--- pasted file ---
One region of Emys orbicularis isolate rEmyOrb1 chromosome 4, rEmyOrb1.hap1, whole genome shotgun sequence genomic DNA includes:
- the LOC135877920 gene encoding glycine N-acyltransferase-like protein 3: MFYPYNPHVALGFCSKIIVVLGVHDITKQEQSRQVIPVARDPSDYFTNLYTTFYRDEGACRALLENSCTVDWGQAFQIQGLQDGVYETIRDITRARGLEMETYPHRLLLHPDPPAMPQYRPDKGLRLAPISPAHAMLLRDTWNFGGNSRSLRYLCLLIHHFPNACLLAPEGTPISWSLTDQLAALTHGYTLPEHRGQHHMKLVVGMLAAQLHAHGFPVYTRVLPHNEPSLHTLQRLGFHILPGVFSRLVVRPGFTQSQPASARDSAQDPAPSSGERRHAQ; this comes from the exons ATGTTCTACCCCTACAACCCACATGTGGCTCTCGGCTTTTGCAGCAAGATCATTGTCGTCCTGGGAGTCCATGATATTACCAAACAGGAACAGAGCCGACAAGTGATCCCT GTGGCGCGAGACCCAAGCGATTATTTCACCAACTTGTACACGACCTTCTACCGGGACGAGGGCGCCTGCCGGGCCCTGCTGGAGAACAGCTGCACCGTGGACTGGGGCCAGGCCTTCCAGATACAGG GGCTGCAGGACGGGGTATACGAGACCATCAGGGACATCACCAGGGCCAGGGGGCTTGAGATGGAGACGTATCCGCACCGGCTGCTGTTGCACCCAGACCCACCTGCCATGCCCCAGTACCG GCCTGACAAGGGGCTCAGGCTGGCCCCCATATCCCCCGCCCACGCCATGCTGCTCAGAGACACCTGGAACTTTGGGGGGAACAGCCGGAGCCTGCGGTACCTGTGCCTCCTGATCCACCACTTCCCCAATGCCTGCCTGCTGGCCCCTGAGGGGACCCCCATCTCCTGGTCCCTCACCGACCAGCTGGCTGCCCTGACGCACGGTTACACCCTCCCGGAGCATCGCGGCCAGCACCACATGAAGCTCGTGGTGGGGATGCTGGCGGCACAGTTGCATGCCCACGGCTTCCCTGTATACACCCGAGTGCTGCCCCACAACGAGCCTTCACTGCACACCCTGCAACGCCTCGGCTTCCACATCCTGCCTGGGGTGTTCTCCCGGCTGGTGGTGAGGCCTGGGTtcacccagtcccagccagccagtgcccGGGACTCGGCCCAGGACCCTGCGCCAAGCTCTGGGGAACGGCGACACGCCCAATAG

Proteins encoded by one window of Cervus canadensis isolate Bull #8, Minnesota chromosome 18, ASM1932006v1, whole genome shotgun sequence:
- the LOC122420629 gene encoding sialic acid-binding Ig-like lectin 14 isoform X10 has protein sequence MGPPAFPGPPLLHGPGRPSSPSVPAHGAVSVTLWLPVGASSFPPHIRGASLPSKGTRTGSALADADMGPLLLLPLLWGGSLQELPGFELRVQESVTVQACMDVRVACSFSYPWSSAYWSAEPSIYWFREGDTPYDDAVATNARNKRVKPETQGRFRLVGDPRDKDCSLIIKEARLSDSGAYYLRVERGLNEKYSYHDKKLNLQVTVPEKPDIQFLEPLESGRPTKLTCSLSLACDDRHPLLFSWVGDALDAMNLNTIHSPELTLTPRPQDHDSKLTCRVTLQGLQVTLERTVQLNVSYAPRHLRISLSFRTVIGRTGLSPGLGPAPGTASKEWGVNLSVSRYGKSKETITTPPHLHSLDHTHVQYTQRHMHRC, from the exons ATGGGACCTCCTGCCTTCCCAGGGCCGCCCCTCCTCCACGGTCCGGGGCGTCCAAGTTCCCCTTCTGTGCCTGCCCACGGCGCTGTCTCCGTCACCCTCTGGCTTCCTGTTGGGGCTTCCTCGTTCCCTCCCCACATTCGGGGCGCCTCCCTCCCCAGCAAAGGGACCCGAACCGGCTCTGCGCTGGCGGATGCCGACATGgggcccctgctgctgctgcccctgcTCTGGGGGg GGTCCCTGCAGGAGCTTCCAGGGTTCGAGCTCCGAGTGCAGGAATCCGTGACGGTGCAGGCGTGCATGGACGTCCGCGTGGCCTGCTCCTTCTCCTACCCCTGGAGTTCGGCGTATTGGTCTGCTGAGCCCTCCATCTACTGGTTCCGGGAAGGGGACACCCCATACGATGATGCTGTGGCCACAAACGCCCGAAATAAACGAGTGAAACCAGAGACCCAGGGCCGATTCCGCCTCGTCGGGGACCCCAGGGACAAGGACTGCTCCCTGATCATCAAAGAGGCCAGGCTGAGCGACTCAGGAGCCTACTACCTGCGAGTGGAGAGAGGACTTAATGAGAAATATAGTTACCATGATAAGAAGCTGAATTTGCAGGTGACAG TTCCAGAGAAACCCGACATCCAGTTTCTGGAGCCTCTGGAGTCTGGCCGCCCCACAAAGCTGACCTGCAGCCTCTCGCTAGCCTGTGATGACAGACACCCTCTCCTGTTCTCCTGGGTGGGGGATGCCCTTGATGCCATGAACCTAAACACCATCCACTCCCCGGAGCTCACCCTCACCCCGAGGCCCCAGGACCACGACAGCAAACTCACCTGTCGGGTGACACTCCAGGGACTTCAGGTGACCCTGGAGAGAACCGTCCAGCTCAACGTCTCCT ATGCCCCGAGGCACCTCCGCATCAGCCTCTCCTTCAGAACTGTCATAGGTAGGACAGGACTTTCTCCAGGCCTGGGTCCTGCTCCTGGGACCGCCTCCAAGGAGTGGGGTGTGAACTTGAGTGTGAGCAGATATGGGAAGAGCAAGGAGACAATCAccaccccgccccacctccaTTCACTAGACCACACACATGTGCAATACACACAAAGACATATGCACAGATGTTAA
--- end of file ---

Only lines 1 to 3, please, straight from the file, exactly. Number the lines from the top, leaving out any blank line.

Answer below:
One region of Emys orbicularis isolate rEmyOrb1 chromosome 4, rEmyOrb1.hap1, whole genome shotgun sequence genomic DNA includes:
- the LOC135877920 gene encoding glycine N-acyltransferase-like protein 3: MFYPYNPHVALGFCSKIIVVLGVHDITKQEQSRQVIPVARDPSDYFTNLYTTFYRDEGACRALLENSCTVDWGQAFQIQGLQDGVYETIRDITRARGLEMETYPHRLLLHPDPPAMPQYRPDKGLRLAPISPAHAMLLRDTWNFGGNSRSLRYLCLLIHHFPNACLLAPEGTPISWSLTDQLAALTHGYTLPEHRGQHHMKLVVGMLAAQLHAHGFPVYTRVLPHNEPSLHTLQRLGFHILPGVFSRLVVRPGFTQSQPASARDSAQDPAPSSGERRHAQ; this comes from the exons ATGTTCTACCCCTACAACCCACATGTGGCTCTCGGCTTTTGCAGCAAGATCATTGTCGTCCTGGGAGTCCATGATATTACCAAACAGGAACAGAGCCGACAAGTGATCCCT GTGGCGCGAGACCCAAGCGATTATTTCACCAACTTGTACACGACCTTCTACCGGGACGAGGGCGCCTGCCGGGCCCTGCTGGAGAACAGCTGCACCGTGGACTGGGGCCAGGCCTTCCAGATACAGG GGCTGCAGGACGGGGTATACGAGACCATCAGGGACATCACCAGGGCCAGGGGGCTTGAGATGGAGACGTATCCGCACCGGCTGCTGTTGCACCCAGACCCACCTGCCATGCCCCAGTACCG GCCTGACAAGGGGCTCAGGCTGGCCCCCATATCCCCCGCCCACGCCATGCTGCTCAGAGACACCTGGAACTTTGGGGGGAACAGCCGGAGCCTGCGGTACCTGTGCCTCCTGATCCACCACTTCCCCAATGCCTGCCTGCTGGCCCCTGAGGGGACCCCCATCTCCTGGTCCCTCACCGACCAGCTGGCTGCCCTGACGCACGGTTACACCCTCCCGGAGCATCGCGGCCAGCACCACATGAAGCTCGTGGTGGGGATGCTGGCGGCACAGTTGCATGCCCACGGCTTCCCTGTATACACCCGAGTGCTGCCCCACAACGAGCCTTCACTGCACACCCTGCAACGCCTCGGCTTCCACATCCTGCCTGGGGTGTTCTCCCGGCTGGTGGTGAGGCCTGGGTtcacccagtcccagccagccagtgcccGGGACTCGGCCCAGGACCCTGCGCCAAGCTCTGGGGAACGGCGACACGCCCAATAG

Proteins encoded by one window of Cervus canadensis isolate Bull #8, Minnesota chromosome 18, ASM1932006v1, whole genome shotgun sequence: